Synopses & Reviews
Today we are all familiar with the iconic pictures of the nebulae produced by the Hubble Space Telescopeandrsquo;s digital cameras. But there was a time, before the successful application of photography to the heavens, in which scientists had to rely on handmade drawings of these mysterious phenomena.and#160;and#160;and#160;and#160;and#160;and#160;and#160;and#160;and#160;and#160;and#160;Observing by Hand sheds entirely new light on the ways in which the production and reception of handdrawn images of the nebulae in the nineteenth century contributed to astronomical observation. Omar W. Nasim investigates hundreds of unpublished observing books and paper records from six nineteenth-century observers of the nebulae: Sir John Herschel; William Parsons, the third Earl of Rosse; William Lassell; Ebenezer Porter Mason; Ernst Wilhelm Leberecht Tempel; and George Phillips Bond. Nasim focuses on the ways in which these observers created and employed their drawings in data-driven procedures, from their choices of artistic materials and techniques to their practices and scientific observation. He examines the ways in which the act of drawing complemented the acts of seeing and knowing, as well as the ways that making pictures was connected to the production of scientific knowledge.and#160;and#160;and#160;and#160;and#160;and#160;and#160;and#160;and#160;and#160;and#160;An impeccably researched, carefully crafted, and beautifully illustrated piece of historical work, Observing by Hand will delight historians of science, art, and the book, as well as astronomers and philosophers.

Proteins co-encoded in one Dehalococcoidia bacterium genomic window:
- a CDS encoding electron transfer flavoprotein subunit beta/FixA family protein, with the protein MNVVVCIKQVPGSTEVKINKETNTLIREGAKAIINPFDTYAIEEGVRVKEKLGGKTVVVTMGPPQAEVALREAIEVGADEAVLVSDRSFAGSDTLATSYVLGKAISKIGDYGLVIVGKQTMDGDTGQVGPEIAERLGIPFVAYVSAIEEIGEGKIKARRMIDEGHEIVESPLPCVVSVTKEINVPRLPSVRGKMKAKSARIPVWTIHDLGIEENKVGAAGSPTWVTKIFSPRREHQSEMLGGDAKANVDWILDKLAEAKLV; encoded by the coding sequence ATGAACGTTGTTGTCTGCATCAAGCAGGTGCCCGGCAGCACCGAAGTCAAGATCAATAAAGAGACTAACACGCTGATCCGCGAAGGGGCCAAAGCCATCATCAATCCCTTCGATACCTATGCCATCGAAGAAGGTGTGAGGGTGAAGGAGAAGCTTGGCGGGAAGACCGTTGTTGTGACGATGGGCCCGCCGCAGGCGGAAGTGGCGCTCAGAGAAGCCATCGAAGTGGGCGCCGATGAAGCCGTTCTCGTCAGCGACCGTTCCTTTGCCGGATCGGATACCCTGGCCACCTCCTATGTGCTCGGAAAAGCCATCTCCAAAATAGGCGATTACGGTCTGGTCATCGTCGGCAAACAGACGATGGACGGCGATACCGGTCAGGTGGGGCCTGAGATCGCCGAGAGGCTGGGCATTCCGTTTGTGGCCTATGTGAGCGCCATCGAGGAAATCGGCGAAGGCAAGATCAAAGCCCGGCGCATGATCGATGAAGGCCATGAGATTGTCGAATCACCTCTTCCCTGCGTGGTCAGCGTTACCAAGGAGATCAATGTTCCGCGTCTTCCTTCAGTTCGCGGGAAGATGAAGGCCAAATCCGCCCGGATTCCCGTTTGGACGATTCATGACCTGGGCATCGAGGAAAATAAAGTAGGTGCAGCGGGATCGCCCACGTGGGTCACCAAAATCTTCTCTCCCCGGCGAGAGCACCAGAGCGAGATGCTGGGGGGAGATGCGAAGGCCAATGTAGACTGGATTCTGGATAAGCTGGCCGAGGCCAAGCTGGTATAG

and#8220;In Observing by Hand
, Omar W. Nasim focuses on the unpublished notebooks and drawings of six of the most significant nebulae observers of the nineteenth century. He convincingly demonstrates that drawing was a fundamental component of observation and contributed in essential ways in constituting these elusive phenomena, how they were visualized, conceptualized, and studied. This is an impeccably researched and carefully crafted piece of work, and one that provides the closest study of the practices of observation in astronomyand#8212;and possibly even in the history of science altogetherand#8212;that exists to this day.and#8221;